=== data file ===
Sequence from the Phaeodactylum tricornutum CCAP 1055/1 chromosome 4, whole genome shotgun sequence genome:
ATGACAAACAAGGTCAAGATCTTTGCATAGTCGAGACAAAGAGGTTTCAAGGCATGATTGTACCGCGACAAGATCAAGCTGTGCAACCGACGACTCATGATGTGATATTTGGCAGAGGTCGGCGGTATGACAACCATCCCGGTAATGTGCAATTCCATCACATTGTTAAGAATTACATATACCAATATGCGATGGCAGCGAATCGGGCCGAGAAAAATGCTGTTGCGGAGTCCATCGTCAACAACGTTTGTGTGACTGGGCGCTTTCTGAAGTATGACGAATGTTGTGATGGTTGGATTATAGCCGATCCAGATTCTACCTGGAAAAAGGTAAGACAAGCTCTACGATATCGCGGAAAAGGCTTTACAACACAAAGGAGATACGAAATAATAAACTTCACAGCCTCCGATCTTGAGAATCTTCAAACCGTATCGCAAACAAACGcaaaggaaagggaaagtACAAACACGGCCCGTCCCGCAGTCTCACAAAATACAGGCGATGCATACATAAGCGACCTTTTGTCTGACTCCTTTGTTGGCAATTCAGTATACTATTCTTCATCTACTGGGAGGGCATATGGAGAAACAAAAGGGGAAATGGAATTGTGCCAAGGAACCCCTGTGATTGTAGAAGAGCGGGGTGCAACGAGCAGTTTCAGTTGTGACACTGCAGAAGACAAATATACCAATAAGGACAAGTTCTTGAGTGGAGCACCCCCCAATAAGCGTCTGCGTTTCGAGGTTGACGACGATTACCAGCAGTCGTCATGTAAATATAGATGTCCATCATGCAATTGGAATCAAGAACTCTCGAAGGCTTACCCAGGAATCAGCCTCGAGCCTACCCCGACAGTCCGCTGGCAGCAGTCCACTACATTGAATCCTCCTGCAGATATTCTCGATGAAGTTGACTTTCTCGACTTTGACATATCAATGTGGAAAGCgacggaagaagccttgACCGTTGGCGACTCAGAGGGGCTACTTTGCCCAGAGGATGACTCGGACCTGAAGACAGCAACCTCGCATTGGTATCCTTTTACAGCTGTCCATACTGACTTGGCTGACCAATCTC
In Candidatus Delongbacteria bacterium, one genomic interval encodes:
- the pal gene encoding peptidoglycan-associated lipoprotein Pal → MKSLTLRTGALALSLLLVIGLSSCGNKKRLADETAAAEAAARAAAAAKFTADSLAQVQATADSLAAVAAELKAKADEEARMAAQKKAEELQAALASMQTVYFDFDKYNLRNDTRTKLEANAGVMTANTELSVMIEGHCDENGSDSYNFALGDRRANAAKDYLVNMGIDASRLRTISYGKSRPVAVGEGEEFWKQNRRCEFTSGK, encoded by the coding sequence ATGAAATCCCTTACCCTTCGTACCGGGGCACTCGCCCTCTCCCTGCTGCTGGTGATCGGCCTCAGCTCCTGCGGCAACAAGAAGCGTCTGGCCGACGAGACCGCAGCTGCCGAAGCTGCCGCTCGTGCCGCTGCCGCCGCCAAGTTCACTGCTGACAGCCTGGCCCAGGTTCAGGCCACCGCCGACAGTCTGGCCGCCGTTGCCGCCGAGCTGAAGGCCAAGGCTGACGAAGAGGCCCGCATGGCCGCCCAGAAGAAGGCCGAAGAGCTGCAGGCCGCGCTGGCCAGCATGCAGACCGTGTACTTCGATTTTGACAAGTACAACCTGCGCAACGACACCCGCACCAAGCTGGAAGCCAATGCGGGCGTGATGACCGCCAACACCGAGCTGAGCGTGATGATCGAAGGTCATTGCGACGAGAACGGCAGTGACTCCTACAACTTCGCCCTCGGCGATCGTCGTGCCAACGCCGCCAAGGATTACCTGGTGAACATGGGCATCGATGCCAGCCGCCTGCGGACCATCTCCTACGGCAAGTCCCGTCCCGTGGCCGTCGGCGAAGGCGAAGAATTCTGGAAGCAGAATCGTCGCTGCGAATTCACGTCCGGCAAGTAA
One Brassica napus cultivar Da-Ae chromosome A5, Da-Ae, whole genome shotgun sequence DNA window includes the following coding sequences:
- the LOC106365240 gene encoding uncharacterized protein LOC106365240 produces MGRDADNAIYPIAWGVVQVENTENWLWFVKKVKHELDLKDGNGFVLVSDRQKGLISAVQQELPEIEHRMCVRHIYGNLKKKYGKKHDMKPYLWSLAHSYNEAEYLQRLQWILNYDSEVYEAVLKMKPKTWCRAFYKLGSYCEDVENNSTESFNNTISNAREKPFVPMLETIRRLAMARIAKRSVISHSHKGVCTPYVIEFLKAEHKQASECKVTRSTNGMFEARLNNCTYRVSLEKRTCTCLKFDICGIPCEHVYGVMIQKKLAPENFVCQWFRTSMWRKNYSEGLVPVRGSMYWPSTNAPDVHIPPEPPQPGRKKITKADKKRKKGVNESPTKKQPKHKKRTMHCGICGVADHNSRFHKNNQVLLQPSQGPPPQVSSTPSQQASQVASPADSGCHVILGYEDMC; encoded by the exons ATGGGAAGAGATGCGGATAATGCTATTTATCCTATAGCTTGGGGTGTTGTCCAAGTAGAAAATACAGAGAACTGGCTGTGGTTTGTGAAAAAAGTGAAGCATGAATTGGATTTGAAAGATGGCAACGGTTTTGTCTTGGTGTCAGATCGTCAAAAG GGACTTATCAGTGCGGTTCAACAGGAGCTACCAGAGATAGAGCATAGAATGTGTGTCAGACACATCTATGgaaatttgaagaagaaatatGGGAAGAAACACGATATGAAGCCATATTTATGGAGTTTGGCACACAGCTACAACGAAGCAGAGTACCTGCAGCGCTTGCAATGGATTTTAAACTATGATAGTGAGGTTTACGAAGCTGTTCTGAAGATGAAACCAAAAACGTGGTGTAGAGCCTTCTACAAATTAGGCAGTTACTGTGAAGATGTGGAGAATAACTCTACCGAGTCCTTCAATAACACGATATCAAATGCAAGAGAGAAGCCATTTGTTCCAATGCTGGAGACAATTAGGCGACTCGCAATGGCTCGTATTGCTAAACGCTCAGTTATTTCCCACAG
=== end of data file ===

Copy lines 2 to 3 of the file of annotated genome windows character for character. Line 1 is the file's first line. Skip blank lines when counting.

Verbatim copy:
ATGACAAACAAGGTCAAGATCTTTGCATAGTCGAGACAAAGAGGTTTCAAGGCATGATTGTACCGCGACAAGATCAAGCTGTGCAACCGACGACTCATGATGTGATATTTGGCAGAGGTCGGCGGTATGACAACCATCCCGGTAATGTGCAATTCCATCACATTGTTAAGAATTACATATACCAATATGCGATGGCAGCGAATCGGGCCGAGAAAAATGCTGTTGCGGAGTCCATCGTCAACAACGTTTGTGTGACTGGGCGCTTTCTGAAGTATGACGAATGTTGTGATGGTTGGATTATAGCCGATCCAGATTCTACCTGGAAAAAGGTAAGACAAGCTCTACGATATCGCGGAAAAGGCTTTACAACACAAAGGAGATACGAAATAATAAACTTCACAGCCTCCGATCTTGAGAATCTTCAAACCGTATCGCAAACAAACGcaaaggaaagggaaagtACAAACACGGCCCGTCCCGCAGTCTCACAAAATACAGGCGATGCATACATAAGCGACCTTTTGTCTGACTCCTTTGTTGGCAATTCAGTATACTATTCTTCATCTACTGGGAGGGCATATGGAGAAACAAAAGGGGAAATGGAATTGTGCCAAGGAACCCCTGTGATTGTAGAAGAGCGGGGTGCAACGAGCAGTTTCAGTTGTGACACTGCAGAAGACAAATATACCAATAAGGACAAGTTCTTGAGTGGAGCACCCCCCAATAAGCGTCTGCGTTTCGAGGTTGACGACGATTACCAGCAGTCGTCATGTAAATATAGATGTCCATCATGCAATTGGAATCAAGAACTCTCGAAGGCTTACCCAGGAATCAGCCTCGAGCCTACCCCGACAGTCCGCTGGCAGCAGTCCACTACATTGAATCCTCCTGCAGATATTCTCGATGAAGTTGACTTTCTCGACTTTGACATATCAATGTGGAAAGCgacggaagaagccttgACCGTTGGCGACTCAGAGGGGCTACTTTGCCCAGAGGATGACTCGGACCTGAAGACAGCAACCTCGCATTGGTATCCTTTTACAGCTGTCCATACTGACTTGGCTGACCAATCTC
In Candidatus Delongbacteria bacterium, one genomic interval encodes: